1. Make sure you get the digital negatives in your photo package:"It’s important to make sure you get one who will give you the “digital negatives” as part of the package. Too many photographers think that they deserve to be paid for the photo session and then paid again per print at an absurd rate, as if they own the copyright. Which they do, technically, unless you work with someone under a “Work for Hire” arrangement.
We hired someone last Xmas to do family photos and spent a huge amount of money to have them shoot, only to have them charge even more for us to access the photos and have them printed. Never again." - PSP Dad
2. Read the contract carefully, especially to avoid other expensive pitfalls. Check for things like their deposit policy, cancellation policy, and how soon they will deliver photos to you.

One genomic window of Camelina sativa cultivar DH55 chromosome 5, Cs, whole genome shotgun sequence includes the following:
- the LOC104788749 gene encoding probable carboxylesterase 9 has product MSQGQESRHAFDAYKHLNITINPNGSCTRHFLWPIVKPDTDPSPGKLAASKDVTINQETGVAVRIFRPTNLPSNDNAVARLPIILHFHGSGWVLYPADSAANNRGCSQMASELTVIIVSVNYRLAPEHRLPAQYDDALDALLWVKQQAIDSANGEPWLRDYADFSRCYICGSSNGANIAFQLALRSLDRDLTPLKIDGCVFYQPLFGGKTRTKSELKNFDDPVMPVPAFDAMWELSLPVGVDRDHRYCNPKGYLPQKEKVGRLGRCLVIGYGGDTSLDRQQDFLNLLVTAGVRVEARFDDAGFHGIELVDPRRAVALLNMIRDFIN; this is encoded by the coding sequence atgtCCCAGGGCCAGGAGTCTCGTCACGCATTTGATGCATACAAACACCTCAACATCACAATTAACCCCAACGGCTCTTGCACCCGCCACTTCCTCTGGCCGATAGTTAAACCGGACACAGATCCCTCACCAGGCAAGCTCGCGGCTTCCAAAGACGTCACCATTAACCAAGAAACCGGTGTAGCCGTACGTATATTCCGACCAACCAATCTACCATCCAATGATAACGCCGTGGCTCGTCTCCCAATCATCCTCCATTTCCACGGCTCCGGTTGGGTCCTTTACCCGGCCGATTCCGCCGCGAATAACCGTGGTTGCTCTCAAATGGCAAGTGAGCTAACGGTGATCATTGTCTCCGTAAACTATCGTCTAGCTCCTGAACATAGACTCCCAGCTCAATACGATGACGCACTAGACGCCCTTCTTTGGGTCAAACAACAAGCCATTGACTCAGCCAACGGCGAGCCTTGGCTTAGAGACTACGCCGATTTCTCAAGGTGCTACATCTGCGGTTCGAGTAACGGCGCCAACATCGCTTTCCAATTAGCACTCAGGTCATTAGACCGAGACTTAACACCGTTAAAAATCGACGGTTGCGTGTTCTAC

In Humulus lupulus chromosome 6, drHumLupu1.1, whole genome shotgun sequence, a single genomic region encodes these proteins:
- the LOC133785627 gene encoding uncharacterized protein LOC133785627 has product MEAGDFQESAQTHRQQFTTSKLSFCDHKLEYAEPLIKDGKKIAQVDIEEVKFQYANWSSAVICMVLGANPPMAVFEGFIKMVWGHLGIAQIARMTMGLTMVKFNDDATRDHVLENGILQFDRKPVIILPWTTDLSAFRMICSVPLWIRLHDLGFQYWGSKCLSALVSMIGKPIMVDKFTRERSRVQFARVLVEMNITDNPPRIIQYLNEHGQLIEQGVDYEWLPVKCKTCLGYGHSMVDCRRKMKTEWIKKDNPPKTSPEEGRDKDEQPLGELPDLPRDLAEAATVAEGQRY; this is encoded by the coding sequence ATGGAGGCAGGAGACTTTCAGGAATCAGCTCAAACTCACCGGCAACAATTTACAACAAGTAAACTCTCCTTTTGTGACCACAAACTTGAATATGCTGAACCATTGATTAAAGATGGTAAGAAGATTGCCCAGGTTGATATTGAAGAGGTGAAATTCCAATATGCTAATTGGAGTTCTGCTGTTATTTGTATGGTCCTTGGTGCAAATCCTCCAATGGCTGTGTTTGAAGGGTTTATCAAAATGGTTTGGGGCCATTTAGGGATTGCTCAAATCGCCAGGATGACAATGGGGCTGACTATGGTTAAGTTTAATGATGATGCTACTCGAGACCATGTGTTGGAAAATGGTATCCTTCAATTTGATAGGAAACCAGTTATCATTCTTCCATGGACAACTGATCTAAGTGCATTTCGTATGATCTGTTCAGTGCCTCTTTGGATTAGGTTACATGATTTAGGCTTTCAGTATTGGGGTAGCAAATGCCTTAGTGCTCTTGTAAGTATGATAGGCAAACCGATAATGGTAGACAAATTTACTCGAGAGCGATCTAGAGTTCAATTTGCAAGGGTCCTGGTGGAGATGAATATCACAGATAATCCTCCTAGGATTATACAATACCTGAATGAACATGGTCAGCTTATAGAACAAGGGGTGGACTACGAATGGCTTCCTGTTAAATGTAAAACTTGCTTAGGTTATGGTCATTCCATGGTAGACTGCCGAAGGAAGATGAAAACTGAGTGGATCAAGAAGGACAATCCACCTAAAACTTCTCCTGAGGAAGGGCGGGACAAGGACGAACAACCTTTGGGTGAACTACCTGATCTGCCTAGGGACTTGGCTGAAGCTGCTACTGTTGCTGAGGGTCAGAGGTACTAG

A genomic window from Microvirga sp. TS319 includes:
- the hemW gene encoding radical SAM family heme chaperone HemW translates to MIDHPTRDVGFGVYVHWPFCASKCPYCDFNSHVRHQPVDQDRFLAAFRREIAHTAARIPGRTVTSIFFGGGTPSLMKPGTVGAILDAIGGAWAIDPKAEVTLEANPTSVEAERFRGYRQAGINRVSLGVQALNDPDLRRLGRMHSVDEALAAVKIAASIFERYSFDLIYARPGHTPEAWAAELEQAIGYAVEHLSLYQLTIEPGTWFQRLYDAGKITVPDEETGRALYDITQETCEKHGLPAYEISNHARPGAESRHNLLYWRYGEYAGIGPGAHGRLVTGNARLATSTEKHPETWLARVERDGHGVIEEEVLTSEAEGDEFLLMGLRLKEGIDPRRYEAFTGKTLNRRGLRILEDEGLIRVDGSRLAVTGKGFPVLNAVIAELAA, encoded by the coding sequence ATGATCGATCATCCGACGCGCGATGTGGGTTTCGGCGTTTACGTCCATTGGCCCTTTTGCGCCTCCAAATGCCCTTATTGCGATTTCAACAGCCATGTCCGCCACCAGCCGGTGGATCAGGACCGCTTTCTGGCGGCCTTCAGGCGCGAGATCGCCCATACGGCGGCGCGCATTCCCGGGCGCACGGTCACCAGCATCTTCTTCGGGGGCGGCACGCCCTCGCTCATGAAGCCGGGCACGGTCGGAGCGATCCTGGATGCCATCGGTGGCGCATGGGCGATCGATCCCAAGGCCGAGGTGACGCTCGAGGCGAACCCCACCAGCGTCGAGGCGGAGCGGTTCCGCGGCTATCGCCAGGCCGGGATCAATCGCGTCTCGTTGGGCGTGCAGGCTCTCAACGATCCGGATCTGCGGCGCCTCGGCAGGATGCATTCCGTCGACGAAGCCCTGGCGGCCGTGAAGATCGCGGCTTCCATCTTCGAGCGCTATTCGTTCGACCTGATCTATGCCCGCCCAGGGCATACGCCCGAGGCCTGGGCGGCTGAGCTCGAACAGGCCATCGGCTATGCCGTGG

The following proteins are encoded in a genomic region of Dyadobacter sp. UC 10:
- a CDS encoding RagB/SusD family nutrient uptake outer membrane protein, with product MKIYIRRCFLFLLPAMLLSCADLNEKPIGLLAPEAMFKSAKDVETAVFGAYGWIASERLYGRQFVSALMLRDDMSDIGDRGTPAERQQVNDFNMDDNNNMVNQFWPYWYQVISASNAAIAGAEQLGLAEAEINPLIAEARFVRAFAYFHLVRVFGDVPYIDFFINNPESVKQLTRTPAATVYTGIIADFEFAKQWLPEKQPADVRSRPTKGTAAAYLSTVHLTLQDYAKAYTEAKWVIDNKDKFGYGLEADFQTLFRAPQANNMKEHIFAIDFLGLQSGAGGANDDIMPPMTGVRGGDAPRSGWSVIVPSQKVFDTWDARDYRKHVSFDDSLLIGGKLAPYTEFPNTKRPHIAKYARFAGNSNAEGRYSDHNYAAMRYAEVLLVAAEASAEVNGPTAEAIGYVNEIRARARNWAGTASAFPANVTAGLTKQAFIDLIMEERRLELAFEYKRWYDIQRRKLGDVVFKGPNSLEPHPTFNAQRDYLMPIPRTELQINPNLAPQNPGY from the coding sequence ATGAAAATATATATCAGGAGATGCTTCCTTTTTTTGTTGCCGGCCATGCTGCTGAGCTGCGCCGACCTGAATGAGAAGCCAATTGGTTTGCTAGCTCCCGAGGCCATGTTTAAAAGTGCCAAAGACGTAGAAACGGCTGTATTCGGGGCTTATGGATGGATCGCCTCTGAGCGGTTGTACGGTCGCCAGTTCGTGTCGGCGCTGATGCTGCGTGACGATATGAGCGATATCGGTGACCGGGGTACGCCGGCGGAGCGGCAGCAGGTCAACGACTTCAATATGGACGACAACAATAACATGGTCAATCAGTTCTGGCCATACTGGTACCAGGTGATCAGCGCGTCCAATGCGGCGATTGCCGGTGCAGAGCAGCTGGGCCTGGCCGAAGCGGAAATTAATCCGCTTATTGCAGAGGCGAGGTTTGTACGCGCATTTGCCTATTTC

3. Make sure your photography is a legitimate business with liability insurance and business licenses.
4. For infant and baby shoots, make sure your photographer is experienced and has had safety training: "Make sure your photographer has knowledge of safety practices in newborn and baby photography. Ask your photographer what training they have in this subject, and make sure they’ve had some in-person mentoring. If you have certain poses in mind that you’re not sure about, ask the photographer how they will achieve it. Many images are created by compositing two images together — this prevents the need for baby to support all his weight on small bones and hang in the air in swings, hammocks, or other props. Your photographer should also be always looking to make sure your baby isn’t too hot or cold, has good circulation (limbs and lips are pink), and doesn’t have fuzz caught on fingers and toes." - City Mom
5. BOTTOM LINE: Don't expect professional-looking photos at amateur prices. And just because someone has fancy equipment doesn't mean they know about lighting, composition, ISO speeds and aperture. Also know that taking photos is only one step in a professional photographers' job; cropping, editing for color correction, and, in some cases) photoshopping take a lot of time and effort. When it comes to photographers, you pay for what you get. If it seems like a deal is too good to be true, it probably is.
Further resources from PSP:
Other photography articles from PSP: